Allan Barker wrote:I have always assumed this to be the case, without proof, i.e., that an elimination can open new opportunities to eliminate other candidates that could not be cleared before, or in your words, open shorter paths. Further, doesn't this imply that given a group of candidates that cause an elimination, if one or more of the candidates is removed then the remaining candidates (alone) will still cause the same elimination?

Allan, the first assertion needs no proof, as we have lots of examples. The second is much more delicate. It isn't a consequence of the first. All depends on what you mean by "cause the same elimination". If you have a fixed set of resolution rules (a resolution theory) and it doesn't have the confluence property, it might be the case that, after an elimination, some other eliminations are no longer justified by the rules. One example is BUG: an elimination allowed by BUG may become impossible if another rule is applied before it, that destroys the BUG pattern.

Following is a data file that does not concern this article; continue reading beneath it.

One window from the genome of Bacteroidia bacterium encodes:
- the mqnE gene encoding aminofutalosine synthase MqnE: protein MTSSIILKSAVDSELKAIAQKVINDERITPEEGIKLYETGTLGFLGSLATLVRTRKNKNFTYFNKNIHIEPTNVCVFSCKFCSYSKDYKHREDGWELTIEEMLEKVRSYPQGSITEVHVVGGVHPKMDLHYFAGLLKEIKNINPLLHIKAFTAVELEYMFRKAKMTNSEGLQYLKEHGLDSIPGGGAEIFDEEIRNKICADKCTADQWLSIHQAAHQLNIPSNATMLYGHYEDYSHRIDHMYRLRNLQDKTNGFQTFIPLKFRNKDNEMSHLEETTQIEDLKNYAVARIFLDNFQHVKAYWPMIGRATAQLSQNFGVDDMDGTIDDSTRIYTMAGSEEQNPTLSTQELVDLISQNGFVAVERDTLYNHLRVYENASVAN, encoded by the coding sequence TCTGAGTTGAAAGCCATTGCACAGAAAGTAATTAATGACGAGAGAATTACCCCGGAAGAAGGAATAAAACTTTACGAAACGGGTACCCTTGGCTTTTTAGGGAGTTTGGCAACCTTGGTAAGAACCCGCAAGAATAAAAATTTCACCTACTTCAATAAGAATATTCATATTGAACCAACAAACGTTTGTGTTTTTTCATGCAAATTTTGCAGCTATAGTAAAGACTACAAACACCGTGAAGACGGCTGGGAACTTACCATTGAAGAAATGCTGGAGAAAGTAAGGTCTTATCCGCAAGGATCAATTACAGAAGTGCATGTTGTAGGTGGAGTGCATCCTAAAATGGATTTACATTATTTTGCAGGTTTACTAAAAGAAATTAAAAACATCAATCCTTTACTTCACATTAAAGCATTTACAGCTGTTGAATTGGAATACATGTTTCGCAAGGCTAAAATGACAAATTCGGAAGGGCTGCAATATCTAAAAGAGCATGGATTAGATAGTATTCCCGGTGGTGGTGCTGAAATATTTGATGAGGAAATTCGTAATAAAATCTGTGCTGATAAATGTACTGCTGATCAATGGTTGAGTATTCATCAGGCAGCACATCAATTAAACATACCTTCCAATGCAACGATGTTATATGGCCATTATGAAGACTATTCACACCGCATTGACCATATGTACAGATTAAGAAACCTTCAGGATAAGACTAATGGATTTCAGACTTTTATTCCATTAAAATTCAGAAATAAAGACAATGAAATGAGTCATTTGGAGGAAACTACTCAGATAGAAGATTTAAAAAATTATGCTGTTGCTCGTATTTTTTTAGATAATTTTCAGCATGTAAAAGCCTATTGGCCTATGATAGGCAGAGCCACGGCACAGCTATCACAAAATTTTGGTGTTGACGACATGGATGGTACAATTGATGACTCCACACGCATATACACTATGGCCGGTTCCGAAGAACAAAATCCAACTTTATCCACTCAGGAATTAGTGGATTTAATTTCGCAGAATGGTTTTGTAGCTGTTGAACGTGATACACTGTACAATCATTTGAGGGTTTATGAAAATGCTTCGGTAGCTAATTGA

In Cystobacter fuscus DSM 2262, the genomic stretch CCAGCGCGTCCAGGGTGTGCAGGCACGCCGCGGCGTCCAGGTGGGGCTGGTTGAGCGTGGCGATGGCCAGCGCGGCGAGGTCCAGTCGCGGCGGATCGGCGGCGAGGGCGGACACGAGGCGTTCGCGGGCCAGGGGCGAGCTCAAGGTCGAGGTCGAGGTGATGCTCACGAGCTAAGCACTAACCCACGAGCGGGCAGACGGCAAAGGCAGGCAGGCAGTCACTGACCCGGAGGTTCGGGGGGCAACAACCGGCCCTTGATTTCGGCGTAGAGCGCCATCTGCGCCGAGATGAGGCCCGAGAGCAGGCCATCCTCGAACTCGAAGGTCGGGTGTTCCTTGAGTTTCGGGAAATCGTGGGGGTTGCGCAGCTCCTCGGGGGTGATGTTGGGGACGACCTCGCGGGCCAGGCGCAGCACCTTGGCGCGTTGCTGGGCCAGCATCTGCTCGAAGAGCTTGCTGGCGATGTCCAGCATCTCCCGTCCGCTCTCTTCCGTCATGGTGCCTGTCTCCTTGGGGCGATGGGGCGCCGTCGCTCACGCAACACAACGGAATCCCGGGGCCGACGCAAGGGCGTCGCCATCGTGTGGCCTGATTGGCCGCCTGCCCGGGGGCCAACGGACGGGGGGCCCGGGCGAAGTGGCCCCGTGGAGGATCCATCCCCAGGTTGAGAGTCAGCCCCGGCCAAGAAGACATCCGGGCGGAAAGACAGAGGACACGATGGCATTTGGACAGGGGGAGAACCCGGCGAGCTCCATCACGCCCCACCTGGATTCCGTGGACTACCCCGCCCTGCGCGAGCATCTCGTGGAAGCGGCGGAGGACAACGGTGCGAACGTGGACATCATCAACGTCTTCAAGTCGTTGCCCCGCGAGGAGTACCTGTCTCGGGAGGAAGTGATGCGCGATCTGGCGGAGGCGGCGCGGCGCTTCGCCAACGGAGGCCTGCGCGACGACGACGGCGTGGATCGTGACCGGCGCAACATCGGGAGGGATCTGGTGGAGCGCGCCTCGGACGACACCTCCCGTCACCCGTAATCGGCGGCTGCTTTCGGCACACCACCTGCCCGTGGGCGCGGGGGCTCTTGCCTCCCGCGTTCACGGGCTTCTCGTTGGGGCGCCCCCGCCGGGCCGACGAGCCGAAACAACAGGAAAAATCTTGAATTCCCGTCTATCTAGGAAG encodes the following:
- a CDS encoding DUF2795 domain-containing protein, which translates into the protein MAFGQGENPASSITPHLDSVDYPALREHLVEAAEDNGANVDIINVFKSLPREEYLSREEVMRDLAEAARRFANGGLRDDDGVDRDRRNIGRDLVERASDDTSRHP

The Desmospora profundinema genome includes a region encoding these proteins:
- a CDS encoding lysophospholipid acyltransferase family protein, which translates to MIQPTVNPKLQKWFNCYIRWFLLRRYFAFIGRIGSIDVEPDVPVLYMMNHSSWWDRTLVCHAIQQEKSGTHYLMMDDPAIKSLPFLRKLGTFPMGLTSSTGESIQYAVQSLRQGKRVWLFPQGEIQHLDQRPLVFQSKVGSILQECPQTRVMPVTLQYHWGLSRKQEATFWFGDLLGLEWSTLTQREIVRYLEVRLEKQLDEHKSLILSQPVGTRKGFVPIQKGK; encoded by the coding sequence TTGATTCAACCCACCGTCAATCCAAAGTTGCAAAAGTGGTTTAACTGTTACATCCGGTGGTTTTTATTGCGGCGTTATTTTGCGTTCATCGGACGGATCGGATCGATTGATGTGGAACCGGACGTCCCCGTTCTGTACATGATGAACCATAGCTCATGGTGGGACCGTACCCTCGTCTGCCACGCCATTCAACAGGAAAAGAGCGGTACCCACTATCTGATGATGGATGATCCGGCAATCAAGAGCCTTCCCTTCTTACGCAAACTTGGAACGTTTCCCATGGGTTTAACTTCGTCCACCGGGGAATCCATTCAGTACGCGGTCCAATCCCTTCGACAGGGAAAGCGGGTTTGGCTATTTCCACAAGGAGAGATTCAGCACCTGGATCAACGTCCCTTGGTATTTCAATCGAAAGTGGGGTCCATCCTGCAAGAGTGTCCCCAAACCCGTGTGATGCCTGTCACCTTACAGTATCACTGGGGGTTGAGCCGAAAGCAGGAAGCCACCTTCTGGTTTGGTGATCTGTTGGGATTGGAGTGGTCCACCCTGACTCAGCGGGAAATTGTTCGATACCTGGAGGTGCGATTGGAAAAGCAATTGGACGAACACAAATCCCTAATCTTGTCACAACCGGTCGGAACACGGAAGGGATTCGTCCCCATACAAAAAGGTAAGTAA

In case of your solver, this shouldn't happen, but this might happen at the stage of the recognizer if its set of rules doesn't have the confluence property.

Yes.Allan Barker wrote:What would be interesting is, what portion of the logic used to solve a puzzle can be classified as nrctz chains, etc.

Or one could also consider the maximum rank necessary to solve a puzzle as a new (rough) rating and ask:

- what % of the minimal puzzles can be solved at ranks 1, 2, 3,...?

- are you sure you ever need rank 3 (for this example or for any puzzle)?

- how does the rank correlate with other ratings?

- is there any relation between rank and nrczt-solvability?

Could your solver produce such a rating (discarding the recognizer if necessary), e.g. for gsf's list?

You may consider I'm giving too much importance to rank, but, in my approach, introducing rules for (something analogous to your) rank 2 would add much complexity.

As second order logic is an extension of first order, I'm not really surprised.Allan Barker wrote:I was surprised I could "cut and paste" your first order logic into a second order form.